Wednesday, June 9
BP Gulf Oil Spill Crisis: Updates, and Associated Press investigative report on BP comes out with guns blazing
Wow. AP has put together a great investigative report on BP's negligent contingency planning for oil spill accidents. The report, filed today (June 9), is titled AP IMPACT: BP spill response plans severely flawed and grimly details all the ways that BP planners screwed up. Unpleasant reading but there's also something satisfying about it, seeing it all down in black and white and giving BP no wiggle room.
AP's eye-opener was published just in time to prepare U.S. legislators for the grilling that BP CEO Tony Hayward is to receive June 17 in Washington from the energy and commerce subcommittee on oversight and investigations.
The AP report is lengthy so I'm just going to provide the link to it, with the reminder that AP reports don't stay long on the internet.
AP also reported last night:
Gulf oil leak may be bigger than BP saysThe same AP report also brings some good news:
By RAY HENRY, HARRY R. WEBER and SETH BORENSTEIN (AP)
NEW ORLEANS — While BP is capturing more oil from its blown-out well with every passing day, scientists on a team analyzing the flow said Tuesday that the amount of crude still escaping into the Gulf of Mexico may be considerably greater than what the government and the company have claimed.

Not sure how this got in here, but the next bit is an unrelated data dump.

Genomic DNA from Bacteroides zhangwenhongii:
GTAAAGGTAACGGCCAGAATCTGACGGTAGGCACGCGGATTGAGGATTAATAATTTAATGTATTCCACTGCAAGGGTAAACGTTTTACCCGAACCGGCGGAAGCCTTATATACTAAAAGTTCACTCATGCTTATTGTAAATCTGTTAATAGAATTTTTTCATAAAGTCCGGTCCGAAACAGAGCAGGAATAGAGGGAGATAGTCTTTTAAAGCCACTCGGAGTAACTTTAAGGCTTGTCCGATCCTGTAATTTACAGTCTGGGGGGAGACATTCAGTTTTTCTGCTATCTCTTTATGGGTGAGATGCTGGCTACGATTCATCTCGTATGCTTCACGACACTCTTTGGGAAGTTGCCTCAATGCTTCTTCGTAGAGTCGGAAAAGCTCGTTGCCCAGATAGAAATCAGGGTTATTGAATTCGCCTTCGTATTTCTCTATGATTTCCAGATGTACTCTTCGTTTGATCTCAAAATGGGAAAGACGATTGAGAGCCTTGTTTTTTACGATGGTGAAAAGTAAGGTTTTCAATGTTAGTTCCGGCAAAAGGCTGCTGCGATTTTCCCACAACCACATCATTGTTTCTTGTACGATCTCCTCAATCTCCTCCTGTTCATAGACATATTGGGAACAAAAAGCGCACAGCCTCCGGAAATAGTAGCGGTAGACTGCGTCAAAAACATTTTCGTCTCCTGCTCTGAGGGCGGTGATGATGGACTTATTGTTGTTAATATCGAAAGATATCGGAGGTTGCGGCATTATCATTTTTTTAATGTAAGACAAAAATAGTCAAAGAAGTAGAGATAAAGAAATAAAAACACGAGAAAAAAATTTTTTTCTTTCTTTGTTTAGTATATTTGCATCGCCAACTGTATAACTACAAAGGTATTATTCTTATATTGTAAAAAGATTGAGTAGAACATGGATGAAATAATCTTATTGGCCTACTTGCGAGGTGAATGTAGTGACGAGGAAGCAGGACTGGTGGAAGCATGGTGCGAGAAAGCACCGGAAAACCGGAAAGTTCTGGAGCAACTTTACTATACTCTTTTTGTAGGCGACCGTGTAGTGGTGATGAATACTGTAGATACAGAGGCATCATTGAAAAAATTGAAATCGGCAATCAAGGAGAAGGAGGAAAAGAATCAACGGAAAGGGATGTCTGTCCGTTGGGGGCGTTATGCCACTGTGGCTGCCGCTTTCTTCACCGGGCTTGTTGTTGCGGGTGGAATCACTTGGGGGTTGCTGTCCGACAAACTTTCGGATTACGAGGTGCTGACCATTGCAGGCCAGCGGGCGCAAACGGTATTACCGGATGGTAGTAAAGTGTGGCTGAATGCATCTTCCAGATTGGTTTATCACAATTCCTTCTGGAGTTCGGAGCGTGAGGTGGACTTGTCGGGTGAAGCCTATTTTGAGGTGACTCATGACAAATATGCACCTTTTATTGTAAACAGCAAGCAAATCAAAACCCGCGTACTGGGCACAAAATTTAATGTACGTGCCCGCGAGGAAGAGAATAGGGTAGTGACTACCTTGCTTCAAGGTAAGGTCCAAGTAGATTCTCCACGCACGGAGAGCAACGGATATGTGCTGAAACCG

Their assertions — combined with BP's rush to build a bigger cap and its apparent difficulty in immediately processing all the oil being collected — have only added to the impression that the company is still floundering in dealing with the catastrophe.
The cap that was put on the ruptured well last week collected about 620,000 gallons of oil on Monday and another 330,000 from midnight to noon on Tuesday and funneled it to a ship at the surface, said Coast Guard Adm. Thad Allen, the government's point man on the crisis. That would mean the cap is capturing better than half of the oil, based on the government's estimate that around 600,000 to 1.2 million gallons a day are leaking from the bottom of the sea.
A team of researchers and government officials assembled by the Coast Guard and run by the director of the U.S. Geological Survey is studying the flow rate and hopes to present its latest findings in the coming days on what is already the biggest oil spill in U.S. history.